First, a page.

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conf is a Dart package for defining configuration schemas and loading configuration values from from multiple sources, such as:

  • command line arguments
  • environment variables
  • JSON string from command line arguments or environment variables
  • JSON files
  • YAML files

Sources override each other in a configurable order.


Add conf as a dependency in your pubspec.yaml file:

dart pub add conf


See the example package for a complete example.


Before you can load configuration values, you need to define a schema. I recommend breaking your schema up into multiple classes, each of which holds related configuration values. For example, if you have a server that needs to connect to a database, you might define a DatabaseConfiguration class that contains the database URL, username and password:

class DatabaseConfiguration {
    required this.url,
    required this.username,
    required this.password,

  factory DatabaseConfiguration._factory(Map<String, Object?> map) =>
        url: map['url']! as Uri,
        username: map['username']! as String,
        password: map['password']! as String,

  static final schema = ConfObject(
    propertiesMap: {
      'url': ConfUri(),
      'username': ConfString(),
      'password': ConfString(),
    factory: DatabaseConfiguration._factory,

  final Uri url;
  final String username;
  final String password;

Note that the DatabaseConfiguration class has a schema field that defines the configuration schema for the class. The schema field is a ConfObject that defines the configuration properties of the class and how to create an instance of DatabaseConfiguration from a map of property values.

Now lets define a ServerConfiguration class that contains the DatabaseConfiguration as well as the port and address to listen on:

class ServerConfiguration {
    required this.port,
    required this.address,
    required this.database,

  factory ServerConfiguration._factory(Map<String, Object?> map) =>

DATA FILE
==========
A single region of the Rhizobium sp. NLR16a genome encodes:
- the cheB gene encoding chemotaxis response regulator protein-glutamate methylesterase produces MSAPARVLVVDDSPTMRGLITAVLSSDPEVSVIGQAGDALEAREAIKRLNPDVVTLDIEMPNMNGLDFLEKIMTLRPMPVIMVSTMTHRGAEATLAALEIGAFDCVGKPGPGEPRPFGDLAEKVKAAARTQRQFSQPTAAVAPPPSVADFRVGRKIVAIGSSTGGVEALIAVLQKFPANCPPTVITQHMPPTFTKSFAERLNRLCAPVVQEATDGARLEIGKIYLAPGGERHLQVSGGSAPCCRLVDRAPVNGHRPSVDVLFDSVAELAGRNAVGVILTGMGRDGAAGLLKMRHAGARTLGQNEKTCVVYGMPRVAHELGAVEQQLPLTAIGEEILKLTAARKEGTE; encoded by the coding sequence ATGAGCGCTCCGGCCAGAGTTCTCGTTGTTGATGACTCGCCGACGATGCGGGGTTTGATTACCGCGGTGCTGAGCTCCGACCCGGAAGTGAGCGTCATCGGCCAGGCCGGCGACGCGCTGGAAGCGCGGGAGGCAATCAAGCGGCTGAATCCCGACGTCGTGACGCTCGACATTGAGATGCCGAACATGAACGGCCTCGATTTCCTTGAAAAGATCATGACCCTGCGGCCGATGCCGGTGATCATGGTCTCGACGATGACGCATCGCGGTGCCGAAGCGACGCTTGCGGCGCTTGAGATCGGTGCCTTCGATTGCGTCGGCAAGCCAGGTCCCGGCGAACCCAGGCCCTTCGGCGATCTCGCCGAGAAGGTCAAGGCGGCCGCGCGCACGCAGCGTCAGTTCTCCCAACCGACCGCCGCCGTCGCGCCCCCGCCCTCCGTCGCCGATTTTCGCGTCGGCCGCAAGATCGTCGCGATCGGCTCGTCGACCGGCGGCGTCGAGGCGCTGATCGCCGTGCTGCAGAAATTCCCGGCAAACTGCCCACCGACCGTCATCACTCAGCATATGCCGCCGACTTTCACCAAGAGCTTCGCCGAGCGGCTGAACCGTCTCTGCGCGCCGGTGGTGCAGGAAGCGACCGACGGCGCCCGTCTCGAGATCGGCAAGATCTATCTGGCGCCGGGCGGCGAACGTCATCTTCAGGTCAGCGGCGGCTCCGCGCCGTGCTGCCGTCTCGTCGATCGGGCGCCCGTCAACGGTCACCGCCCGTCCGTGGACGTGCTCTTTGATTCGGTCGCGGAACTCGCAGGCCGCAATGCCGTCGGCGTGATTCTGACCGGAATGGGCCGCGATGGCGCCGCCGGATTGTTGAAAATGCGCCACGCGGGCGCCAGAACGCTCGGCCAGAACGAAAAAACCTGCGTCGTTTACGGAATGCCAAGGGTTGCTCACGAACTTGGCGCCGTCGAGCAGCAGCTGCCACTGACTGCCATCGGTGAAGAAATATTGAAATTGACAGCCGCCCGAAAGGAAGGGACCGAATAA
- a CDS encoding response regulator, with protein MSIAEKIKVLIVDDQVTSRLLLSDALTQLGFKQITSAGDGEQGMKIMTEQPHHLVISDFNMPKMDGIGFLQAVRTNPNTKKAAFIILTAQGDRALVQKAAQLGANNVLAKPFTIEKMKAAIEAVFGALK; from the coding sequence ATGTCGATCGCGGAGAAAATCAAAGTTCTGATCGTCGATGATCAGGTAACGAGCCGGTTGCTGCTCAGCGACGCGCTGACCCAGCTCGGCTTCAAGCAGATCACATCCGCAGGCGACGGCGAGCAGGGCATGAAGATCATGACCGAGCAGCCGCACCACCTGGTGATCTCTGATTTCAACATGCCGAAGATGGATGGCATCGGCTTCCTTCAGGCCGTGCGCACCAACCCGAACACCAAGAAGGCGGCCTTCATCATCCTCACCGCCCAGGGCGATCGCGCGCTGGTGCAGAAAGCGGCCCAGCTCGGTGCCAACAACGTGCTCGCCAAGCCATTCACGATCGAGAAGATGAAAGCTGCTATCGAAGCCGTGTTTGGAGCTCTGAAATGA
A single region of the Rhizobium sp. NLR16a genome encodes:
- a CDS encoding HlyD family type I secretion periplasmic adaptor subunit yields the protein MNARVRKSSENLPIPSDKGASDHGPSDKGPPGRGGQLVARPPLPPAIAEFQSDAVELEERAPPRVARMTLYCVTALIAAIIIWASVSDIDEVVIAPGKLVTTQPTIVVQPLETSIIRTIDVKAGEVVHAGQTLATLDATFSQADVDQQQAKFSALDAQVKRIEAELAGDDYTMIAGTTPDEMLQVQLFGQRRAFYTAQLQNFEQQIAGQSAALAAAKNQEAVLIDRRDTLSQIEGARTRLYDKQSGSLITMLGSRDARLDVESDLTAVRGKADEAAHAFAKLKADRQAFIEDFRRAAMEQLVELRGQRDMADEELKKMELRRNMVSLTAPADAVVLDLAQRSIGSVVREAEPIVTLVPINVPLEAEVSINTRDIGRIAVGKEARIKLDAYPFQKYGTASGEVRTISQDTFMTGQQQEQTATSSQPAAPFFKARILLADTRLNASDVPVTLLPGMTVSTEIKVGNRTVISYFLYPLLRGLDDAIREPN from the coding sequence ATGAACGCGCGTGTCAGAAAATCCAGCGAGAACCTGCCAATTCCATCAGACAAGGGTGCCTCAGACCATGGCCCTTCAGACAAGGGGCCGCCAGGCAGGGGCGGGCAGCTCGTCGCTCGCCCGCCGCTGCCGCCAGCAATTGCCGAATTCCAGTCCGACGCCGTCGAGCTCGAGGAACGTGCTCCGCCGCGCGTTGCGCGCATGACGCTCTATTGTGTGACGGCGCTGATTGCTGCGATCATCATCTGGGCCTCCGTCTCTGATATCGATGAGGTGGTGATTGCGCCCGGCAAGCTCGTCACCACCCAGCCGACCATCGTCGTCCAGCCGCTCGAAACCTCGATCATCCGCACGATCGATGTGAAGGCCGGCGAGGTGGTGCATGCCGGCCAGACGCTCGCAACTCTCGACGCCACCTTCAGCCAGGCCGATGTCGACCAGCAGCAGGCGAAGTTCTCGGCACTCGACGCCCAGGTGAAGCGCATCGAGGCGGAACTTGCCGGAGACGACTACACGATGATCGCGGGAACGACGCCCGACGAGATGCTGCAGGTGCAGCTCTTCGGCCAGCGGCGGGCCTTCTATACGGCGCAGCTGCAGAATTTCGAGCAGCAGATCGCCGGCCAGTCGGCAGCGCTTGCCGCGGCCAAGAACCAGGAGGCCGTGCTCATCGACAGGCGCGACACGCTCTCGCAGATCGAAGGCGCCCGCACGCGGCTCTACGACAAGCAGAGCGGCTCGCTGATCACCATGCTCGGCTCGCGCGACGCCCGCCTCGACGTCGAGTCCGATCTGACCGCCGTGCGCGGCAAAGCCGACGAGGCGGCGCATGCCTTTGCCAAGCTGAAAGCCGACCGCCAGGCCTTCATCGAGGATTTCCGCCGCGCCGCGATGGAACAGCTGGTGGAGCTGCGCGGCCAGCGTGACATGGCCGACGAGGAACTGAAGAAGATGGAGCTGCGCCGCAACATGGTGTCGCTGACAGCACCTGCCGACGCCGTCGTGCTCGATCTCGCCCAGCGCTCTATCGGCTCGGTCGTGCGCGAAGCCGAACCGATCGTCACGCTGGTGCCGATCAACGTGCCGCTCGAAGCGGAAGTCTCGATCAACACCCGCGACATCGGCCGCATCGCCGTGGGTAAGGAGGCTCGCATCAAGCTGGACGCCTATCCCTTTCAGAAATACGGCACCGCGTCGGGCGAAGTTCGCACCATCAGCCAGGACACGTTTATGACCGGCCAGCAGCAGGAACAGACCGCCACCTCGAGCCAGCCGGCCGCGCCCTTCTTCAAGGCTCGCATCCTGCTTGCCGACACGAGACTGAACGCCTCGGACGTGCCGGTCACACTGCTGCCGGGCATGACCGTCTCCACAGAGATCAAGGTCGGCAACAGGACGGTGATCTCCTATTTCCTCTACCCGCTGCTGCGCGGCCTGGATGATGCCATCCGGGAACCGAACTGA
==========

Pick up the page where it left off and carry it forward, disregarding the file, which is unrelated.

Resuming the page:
port: map['port']! as int,
        address: map['address']! as InternetAddress,
        database: map['database']! as DatabaseConfiguration,

  static final schema = ConfObject(
    propertiesMap: {
      'port': ConfDefault(ConfInteger(), defaultValue: 8080),
      'address': ConfDefault(
        defaultValue: InternetAddress.loopbackIPv4,
      'database': DatabaseConfiguration.schema,
    factory: ServerConfiguration._factory,

  final int port;
  final InternetAddress address;
  final DatabaseConfiguration database;

Here we use the ConfDefault class to define a default value for the port and address properties. We also use the DatabaseConfiguration.schema field to define the database property.

Scalar values

conf provides a number of builtin schema classes to load scalar values:

  • ConfBool
  • ConfNumber
  • ConfInteger
  • ConfDouble
  • ConfString
  • ConfDateTime
  • ConfUri
  • ConfInternetAddress
  • ConfEnum

You can also define your own scalar value schema classes by extending the ConfScalar class, or one of its subclasses. For example, here is the implementation of the ConfInternetAddress class:

class ConfInternetAddress extends ParseConfScalar<InternetAddress> {
  ConfInternetAddress() : super('InternetAddress');

  InternetAddress parse(String value) {
    final address = InternetAddress.tryParse(value);
    if (address == null) {
      throw FormatException(
        'Expected an IPv4 or IPv6 address but got "$value".',
    return address;

Loading configuration

To load the ServerConfiguration we need a ConfigurationSource that provides the configuration values. For simplicity, we'll provide the configuration values directly in code:

final source = CombiningSource([
    'PORT': '4567',
    'DATABASE_URL': 'postgres://localhost:5432/db',
    'DATABASE_PASSWORD': 'password',

try {
  final configuration = await ServerConfiguration.schema.load(source);